The Government’s Definition of Abuse Vs The Bible’s Definition of Abuse
“Physical Abuse: Hitting, slapping, shoving, grabbing, pinching, biting, hair pulling, etc are types of physical abuse. This type of abuse also includes denying a partner medical care or forcing alcohol and/or drug use upon him or her.”
The first problem with this definition is that it completely negates any type of physical discipline which is commanded by God for children (Proverbs 23:13-14) and is also allowed by God for adults (Deuteronomy 25:1-3, Proverbs 19:29 and Proverbs 26:3). Under this definition of physical abuse spanking of one’s child or one’s wife would be consider abuse (See my article “Does the Bible Allow Wife Spanking” for more on that issue). A mother or father slapping their rebellious child even with an open palm (front handed) would be guilty of physical abuse under this definition.
I agreed in my previous article on abuse that things like shoving and punching have no place in the home not even as methods of discipline because they risk serious bodily injury or even death in violation of God’s law regarding limits on discipline (Exodus 21:26-27). I also agreed that things like biting, kicking and hair pulling have no place in the home as methods of discipline as it should be done in love and in control and not as brawl or a fight. But again overall the biggest problem with the government’s definition of physical abuse is that its definition negates physical discipline in the home which God allows.
“Sexual Abuse: Coercing or attempting to coerce any sexual contact or behavior without consent. Sexual abuse includes, but is certainly not limited to, marital rape, attacks on sexual parts of the body, forcing sex after physical violence has occurred, or treating one in a sexually demeaning manner.”
First we will address where this government definition of sexual abuse aligns with God’s moral law and that is regarding children. A parent has absolutely no right under God’s law to touch their child in a sexual way, to coerce them or force them to have sex. This is a violation of God’s moral laws regarding incest (Leviticus 18:6).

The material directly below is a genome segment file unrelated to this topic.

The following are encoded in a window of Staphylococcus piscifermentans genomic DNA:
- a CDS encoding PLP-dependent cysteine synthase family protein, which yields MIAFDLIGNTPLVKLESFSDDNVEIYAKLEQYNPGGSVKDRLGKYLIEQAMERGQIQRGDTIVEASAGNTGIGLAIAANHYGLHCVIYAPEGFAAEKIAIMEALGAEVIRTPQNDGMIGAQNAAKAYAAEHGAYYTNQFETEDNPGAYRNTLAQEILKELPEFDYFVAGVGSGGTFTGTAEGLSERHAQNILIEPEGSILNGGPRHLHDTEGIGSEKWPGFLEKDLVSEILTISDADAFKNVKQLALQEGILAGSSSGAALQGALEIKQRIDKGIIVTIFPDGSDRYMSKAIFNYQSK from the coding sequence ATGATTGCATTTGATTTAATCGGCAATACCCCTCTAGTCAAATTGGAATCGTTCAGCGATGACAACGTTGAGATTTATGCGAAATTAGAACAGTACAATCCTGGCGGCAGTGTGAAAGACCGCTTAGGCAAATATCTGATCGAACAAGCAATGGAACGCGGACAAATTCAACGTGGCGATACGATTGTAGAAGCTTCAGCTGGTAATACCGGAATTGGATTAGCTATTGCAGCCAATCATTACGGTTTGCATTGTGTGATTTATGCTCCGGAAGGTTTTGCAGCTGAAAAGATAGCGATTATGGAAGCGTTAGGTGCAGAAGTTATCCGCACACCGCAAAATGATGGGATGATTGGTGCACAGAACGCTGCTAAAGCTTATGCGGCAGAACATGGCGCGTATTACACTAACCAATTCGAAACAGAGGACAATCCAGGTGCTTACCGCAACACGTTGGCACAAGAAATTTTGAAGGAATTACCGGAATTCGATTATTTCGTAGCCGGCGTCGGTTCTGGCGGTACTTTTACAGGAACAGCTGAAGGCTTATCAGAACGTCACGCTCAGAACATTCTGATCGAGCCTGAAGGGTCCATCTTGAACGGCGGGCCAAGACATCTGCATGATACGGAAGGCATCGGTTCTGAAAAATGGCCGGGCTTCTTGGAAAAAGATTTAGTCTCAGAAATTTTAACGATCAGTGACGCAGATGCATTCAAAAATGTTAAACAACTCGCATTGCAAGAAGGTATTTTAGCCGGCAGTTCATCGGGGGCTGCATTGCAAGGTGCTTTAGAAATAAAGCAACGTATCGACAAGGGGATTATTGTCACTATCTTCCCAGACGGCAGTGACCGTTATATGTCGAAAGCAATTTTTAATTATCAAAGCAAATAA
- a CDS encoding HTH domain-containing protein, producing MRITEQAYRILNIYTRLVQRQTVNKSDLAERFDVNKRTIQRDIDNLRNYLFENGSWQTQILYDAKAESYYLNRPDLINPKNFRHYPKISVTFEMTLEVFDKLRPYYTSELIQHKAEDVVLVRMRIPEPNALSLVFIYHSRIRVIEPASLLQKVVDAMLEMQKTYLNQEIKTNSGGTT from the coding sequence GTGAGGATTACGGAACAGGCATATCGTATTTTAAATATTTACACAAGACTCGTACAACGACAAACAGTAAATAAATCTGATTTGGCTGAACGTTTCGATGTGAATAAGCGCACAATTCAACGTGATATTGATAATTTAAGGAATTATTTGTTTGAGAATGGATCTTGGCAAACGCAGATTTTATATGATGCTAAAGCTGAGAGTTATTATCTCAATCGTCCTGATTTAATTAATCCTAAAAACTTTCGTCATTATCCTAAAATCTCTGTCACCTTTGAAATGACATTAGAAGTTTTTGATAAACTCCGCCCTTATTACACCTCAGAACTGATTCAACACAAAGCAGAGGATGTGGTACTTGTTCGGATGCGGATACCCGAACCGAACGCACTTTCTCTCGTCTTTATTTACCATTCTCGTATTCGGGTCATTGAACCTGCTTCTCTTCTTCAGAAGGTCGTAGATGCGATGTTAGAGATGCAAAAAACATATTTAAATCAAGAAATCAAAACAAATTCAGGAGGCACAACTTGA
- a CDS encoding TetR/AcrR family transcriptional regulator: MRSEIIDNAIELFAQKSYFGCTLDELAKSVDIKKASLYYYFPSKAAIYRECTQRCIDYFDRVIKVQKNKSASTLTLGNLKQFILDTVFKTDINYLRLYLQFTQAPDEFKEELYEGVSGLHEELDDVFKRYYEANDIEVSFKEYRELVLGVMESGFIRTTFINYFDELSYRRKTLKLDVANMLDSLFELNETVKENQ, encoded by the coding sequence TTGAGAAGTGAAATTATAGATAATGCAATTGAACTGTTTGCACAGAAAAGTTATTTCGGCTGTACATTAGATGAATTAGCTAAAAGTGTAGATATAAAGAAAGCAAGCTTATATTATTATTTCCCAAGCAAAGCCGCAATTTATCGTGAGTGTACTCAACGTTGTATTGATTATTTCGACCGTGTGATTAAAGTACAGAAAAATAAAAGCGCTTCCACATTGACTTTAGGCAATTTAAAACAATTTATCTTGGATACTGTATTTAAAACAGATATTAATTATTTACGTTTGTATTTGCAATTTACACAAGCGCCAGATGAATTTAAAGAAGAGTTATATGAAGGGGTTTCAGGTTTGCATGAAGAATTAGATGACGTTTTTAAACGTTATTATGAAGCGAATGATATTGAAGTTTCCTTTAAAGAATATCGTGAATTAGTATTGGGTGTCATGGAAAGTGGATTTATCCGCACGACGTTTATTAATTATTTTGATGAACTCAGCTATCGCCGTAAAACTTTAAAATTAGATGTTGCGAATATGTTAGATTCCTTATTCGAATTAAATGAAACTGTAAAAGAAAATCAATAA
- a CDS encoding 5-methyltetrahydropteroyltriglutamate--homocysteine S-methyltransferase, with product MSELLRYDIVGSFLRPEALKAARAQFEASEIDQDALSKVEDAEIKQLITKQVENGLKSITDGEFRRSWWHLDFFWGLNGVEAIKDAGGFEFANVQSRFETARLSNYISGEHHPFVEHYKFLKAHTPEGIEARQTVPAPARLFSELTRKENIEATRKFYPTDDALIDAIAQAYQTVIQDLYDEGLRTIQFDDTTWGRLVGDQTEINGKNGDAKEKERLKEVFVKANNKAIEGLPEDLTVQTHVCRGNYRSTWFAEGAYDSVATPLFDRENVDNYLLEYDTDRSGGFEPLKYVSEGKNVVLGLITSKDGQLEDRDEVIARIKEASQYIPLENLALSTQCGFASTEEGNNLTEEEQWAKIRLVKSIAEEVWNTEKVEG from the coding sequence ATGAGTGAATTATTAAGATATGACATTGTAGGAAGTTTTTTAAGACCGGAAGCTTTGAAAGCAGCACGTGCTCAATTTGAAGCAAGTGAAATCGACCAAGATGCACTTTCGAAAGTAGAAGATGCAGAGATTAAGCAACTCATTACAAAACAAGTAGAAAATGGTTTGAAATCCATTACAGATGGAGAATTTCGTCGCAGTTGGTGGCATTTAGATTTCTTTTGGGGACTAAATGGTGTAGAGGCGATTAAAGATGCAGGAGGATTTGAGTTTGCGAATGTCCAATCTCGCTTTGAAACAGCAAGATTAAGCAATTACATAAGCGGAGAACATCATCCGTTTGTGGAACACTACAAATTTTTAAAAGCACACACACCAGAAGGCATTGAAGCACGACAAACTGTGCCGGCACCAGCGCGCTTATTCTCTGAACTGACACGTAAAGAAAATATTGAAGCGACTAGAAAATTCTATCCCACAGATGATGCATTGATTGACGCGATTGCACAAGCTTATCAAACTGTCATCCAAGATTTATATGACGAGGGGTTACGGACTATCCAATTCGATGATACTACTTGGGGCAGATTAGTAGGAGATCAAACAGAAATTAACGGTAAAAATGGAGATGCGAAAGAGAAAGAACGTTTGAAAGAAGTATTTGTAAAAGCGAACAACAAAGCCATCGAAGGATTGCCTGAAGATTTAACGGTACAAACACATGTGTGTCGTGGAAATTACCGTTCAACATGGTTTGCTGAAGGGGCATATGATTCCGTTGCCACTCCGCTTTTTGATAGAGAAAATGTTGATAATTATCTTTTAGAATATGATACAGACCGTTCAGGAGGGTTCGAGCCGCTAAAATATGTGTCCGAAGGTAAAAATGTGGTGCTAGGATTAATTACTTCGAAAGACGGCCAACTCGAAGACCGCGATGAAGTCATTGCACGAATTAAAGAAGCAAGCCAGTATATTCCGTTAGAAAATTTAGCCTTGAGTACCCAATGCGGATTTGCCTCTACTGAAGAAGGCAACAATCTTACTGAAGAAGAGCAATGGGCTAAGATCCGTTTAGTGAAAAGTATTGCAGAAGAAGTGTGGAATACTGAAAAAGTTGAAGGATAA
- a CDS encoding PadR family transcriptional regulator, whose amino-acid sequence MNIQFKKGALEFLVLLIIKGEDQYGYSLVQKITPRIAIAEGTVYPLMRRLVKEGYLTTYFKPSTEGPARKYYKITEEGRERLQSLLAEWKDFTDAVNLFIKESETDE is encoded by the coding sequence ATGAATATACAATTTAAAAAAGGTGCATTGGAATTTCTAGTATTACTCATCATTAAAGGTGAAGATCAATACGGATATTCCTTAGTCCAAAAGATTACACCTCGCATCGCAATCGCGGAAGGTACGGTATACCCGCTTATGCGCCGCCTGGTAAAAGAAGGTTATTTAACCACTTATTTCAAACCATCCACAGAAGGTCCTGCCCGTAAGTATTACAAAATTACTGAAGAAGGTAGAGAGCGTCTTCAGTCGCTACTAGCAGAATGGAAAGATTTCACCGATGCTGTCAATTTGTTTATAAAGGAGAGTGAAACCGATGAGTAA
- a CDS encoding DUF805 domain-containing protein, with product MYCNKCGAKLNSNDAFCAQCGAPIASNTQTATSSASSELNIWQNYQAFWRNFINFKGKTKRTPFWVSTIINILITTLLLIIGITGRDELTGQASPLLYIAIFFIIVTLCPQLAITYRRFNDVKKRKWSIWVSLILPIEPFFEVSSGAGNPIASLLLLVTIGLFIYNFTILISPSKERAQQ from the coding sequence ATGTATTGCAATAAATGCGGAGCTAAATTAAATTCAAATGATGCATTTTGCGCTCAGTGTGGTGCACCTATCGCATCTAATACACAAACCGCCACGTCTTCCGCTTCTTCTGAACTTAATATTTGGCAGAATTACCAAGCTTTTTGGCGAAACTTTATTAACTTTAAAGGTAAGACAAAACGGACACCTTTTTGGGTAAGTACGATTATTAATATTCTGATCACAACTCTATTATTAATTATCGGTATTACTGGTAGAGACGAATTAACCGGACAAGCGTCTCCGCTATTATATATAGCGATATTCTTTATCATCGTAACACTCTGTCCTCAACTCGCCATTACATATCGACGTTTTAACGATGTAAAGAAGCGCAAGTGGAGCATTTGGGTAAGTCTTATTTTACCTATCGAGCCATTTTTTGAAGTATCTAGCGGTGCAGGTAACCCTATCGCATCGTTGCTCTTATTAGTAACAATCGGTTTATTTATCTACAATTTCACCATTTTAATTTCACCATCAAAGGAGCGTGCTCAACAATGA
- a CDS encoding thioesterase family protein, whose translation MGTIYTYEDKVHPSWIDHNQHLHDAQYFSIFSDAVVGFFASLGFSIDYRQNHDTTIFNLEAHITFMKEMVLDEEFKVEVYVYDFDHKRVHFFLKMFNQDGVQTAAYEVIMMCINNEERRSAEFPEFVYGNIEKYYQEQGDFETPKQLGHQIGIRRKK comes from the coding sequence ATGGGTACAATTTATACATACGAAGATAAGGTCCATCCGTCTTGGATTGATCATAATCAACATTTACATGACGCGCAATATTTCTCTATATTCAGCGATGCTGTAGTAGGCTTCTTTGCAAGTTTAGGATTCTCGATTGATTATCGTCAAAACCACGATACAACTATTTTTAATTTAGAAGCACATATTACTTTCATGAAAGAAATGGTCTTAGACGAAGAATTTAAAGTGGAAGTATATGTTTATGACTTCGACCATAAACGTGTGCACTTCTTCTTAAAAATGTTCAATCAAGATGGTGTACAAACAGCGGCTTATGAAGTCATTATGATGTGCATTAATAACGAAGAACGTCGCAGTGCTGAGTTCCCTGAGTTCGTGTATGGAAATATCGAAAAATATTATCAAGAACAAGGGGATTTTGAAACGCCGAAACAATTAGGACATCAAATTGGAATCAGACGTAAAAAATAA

But really the heart of this definition is directed at husbands in regard to how they engage in sexual activity with their wives. And when applied to the husband/wife relationship this definition of sexual abuse for the most part nullifies God’s Word.
This government’s definition of sexual abuse as with physical abuse nullifies a husband’s God given sexual rights to his wife’s body in marriage. It also nullifies his right to discipline her for sexual refusal. The Bible says that sex is both a right and responsibility in marriage (Exodus 21:10-11, Proverbs 5:18-19, I Corinthians 7:3-4) and that the only thing that must be mutually agreed upon in the area of sex is when a couple will NOT have sex (I Corinthians 7:5) for a short time. See my articles on sexual refusal, sexual consent and forced sex in marriage for more on what the Bible says about these topics.
Emotional Abuse: Undermining an individual’s sense of self-worth and/or self-esteem is abusive. This may include, but is not limited to constant criticism, diminishing one’s abilities, name-calling, or damaging one’s relationship with his or her children.
While we need to be careful of how subjective this government definition of emotional abuse is I think for the most part it aligns with what the Scriptures say that we should generally be trying to build people up and not tear them down(Ephesians 4:29,James 3:8-10). See my article on “What Does the Bible Say About Abuse?” for more on the subject of emotional abuse.
Economic Abuse: Is defined as making or attempting to make an individual financially dependent by maintaining total control over financial resources, withholding one’s access to money, or forbidding one’s attendance at school or employment.
This government definition of “Economic Abuse” is a complete addition to God’s moral law and it also nullifies a husband’s rights toward his wife under God’s law. And again let’s not kid ourselves that they are speaking equally to husbands and wives. This is an attack on patriarchy and men having their wives being economically dependent on them.